Electricity, Telephone and Internet Access
Electricity in Yap & Palau is 110 Volts, alternating at 60 cycles
per second. If you travel with a device that does not accept 110 Volts at 60
Hertz, you will need a voltage converter.
Micronesia has a modern, fully and reliable digital telecommunication system,
integrated with US facilities for direct dialing, including free use of 800
numbers. International direct dialing is available from your hotel rooms.
Several cybercafés are in and about the main square. Common operating
hours are Monday through Saturday from 10am to 8pm.
Yap's drinking water is safe to drink. The water system is tested
continuously to ensure the safety of the drinking water.
In Palau the water is mostly safe to drink in major hotels and resort, however
it’s always best to drink bottled water. A jug of drinking water is usually
supplied by hotels and bottled water is sold everywhere. In the tropics it is
always important to drink plenty of non-alcoholic fluids to avoid dehydration.
Language & Currency
There are four indigenous languages in Yap: Yapese, Ulithian, Woleian and Satawalese.
English is the official language of the Federated States of Micronesia (FSM)
and is commonly spoken and understood. Many elderly Yapese are fluent in Japanese.
The official currency in Yap is the US Dollar. Yap is famous for its Stone
Money which is still in use for traditional exchanges such as the purchase of
land or in village ceremonies.
There are two commercial banks in Yap, the Bank of the FSM and the Bank of
Hawaii. US currency is used. Credit cards are accepted by most hotels, travelers
checks are recommended for purchases at restaurants and for shopping.
The official language of Palau is English and Palauan.
Currency is the US Dollar (USD). There are banks in all the major tourist areas,
where credit cards are widely accepted.
Micronesia follows the American custom and tipping is an accepted practice
in restaurants, hotels, baggage handling.
Yap Standard Time is 10 hours ahead of Greenwich Mean Time (GMT+10).
Yap & Palau do not observe Daylight Saving Time.
Palau is 9 hours ahead of Greenwich Mean Time (GMT+9).
History, Art, and Culture
The Yap people share their culture, dances and history of their stone money.
Underwater, the Manta Rays draw divers from around the world.
Dance and handicraft skills are an artform on Yap. It is through dance that
the legends are passed down, history recorded and entertainment traditionally
created. The costumes and dances of Yap are lively, colorful and complex, and
children begin to learn these important Yap traditions from an early age.
Respect of local traditions and manners are expected and politely observed.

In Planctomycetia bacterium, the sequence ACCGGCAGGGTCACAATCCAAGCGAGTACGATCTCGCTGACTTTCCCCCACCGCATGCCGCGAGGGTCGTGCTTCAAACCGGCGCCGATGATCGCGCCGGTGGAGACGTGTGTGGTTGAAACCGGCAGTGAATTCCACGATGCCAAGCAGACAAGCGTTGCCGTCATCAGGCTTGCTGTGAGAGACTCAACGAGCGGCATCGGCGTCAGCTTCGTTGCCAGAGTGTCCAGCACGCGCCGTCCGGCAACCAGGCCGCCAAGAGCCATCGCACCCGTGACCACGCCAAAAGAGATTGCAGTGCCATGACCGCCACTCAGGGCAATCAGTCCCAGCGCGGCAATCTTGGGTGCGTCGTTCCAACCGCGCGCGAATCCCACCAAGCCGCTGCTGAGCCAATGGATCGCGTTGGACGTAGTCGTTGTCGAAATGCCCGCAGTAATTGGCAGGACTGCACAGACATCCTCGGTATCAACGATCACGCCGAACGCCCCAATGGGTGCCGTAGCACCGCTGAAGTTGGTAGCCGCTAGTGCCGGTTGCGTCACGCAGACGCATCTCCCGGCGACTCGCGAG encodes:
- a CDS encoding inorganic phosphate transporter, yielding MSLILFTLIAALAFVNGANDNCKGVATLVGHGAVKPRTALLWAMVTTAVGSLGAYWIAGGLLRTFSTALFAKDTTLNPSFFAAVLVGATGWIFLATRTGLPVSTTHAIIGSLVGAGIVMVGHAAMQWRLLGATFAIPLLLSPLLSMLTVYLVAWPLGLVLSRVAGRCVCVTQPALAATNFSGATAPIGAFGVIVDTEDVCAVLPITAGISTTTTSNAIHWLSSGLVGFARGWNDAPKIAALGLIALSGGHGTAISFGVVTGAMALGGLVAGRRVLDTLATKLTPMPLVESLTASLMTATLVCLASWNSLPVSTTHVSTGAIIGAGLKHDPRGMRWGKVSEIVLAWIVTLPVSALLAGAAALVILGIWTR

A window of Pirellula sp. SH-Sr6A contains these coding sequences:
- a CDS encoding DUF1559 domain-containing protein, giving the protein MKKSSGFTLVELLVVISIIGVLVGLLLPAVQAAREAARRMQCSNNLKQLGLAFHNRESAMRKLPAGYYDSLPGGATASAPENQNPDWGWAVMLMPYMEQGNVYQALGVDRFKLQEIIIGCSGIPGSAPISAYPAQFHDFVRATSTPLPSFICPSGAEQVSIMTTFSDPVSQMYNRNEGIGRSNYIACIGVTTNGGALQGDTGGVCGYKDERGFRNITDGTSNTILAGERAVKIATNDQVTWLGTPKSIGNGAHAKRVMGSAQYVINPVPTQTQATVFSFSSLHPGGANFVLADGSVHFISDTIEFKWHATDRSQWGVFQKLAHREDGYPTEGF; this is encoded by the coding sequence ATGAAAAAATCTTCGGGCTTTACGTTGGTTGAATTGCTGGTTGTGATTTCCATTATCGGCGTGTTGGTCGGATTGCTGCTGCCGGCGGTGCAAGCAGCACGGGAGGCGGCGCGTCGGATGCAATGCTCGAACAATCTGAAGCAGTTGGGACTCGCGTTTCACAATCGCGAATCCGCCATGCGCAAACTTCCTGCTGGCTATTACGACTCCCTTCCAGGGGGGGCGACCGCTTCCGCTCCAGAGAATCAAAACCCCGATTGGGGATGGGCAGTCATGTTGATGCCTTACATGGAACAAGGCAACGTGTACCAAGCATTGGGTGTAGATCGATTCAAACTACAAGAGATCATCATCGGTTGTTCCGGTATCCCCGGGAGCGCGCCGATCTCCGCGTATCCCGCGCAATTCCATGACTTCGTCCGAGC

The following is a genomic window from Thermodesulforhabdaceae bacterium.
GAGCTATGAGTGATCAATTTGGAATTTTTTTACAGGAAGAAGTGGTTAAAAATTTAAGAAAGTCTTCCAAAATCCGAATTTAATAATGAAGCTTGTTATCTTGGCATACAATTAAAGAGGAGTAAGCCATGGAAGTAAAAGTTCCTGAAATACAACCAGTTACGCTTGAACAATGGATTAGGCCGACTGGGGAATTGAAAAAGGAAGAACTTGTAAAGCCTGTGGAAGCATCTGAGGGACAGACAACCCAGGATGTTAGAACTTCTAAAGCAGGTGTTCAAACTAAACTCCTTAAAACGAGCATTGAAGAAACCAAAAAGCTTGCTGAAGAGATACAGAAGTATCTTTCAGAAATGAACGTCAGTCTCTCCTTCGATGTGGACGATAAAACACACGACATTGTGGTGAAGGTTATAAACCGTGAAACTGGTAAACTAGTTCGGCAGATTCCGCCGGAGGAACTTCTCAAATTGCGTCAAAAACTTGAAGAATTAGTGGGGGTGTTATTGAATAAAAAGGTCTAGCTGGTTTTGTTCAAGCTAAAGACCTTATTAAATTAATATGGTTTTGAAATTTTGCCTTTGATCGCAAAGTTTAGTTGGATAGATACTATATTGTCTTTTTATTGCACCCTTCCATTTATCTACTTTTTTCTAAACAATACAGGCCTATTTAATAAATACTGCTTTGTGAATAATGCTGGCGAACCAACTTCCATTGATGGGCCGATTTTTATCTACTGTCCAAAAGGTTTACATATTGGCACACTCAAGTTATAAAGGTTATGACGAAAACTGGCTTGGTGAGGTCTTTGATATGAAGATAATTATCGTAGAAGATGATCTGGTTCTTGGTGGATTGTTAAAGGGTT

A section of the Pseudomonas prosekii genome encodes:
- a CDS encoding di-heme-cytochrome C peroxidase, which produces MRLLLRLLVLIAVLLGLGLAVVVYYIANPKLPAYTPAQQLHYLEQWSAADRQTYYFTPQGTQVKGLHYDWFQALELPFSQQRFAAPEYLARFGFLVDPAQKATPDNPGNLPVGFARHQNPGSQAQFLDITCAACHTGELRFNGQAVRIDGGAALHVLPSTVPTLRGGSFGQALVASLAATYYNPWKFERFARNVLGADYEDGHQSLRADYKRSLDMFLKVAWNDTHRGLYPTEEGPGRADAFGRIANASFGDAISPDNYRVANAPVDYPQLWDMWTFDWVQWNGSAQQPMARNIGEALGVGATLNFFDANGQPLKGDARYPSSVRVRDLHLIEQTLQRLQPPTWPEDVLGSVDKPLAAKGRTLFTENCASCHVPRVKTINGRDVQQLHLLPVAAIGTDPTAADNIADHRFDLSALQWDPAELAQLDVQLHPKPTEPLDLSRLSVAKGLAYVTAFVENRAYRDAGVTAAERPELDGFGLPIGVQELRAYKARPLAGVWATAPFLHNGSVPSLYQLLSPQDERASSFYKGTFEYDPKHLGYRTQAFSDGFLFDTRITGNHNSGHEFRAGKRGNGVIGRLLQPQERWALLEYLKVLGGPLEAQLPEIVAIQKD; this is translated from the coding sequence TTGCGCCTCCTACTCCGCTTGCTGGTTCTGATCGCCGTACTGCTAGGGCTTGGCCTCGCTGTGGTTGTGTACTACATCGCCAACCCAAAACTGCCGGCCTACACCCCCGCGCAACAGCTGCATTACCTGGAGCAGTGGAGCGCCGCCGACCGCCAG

Womens' thighs should be covered.
Palau was initially settled more than 4,000 years ago, probably by migrants
from what today is Indonesia. British traders became prominent visitors in the
18th century, followed by expanding Spanish influence in the 19th century. Following
its defeat in the Spanish-American War, Spain sold Palau and most of the rest
of the Caroline Islands to Germany in 1899. Control passed to Japan in 1914
and then to the United States under UN auspices in 1947 as part of the Trust
Territory of the Pacific Islands.
Four of the Trust Territory districts formed a single federated Micronesian
state in 1979, but this eventually dissolved as the individual districts--long
culturally distinct--opted for more locally popular status. Palau approved a
new constitution in 1981, subsequently signing a Compact of Free Association
with the United States in 1982. After eight referenda and an amendment to the
Palauan constitution, the Compact went into effect on October 1, 1994, marking
Palau's emergence from trusteeship to independence.
Location and Size
Yap is located in the Western Pacific stretching from 6 to 10 degrees North
Latitude and 137 to 148 degrees West Longitude in the Western Caroline Islands.
Yap is one of four States that make up the Federated States of Micronesia and
is 450 miles southwest of Guam and 360 miles northeast of Palau.
Located in the western Pacific, the Palauan archipelago is the westernmost
portion of the Caroline Islands, which are in turn part of the Micronesian geographical
subdivision of Oceania. Palau is 722 nautical miles southwest of Guam. Palau's
three hundred volcanic and raised coral islands and atolls rise up from the
Philippine Plate, with the highest stone outcrops reaching about 720 feet on
the largest island, Babel thuap. The islands have a total land area of 191 square
The capital and major population center is Koror, the small set of islands
to the south of the main island of Babelthuap. In 2004 the capital will be relocated
to Melekeok on Babelthuap.
The population of Micronesia is 104,966 (2016), with 21,501 in Palau, 11,377 in Yap, and an estimated 53,000 in Truk.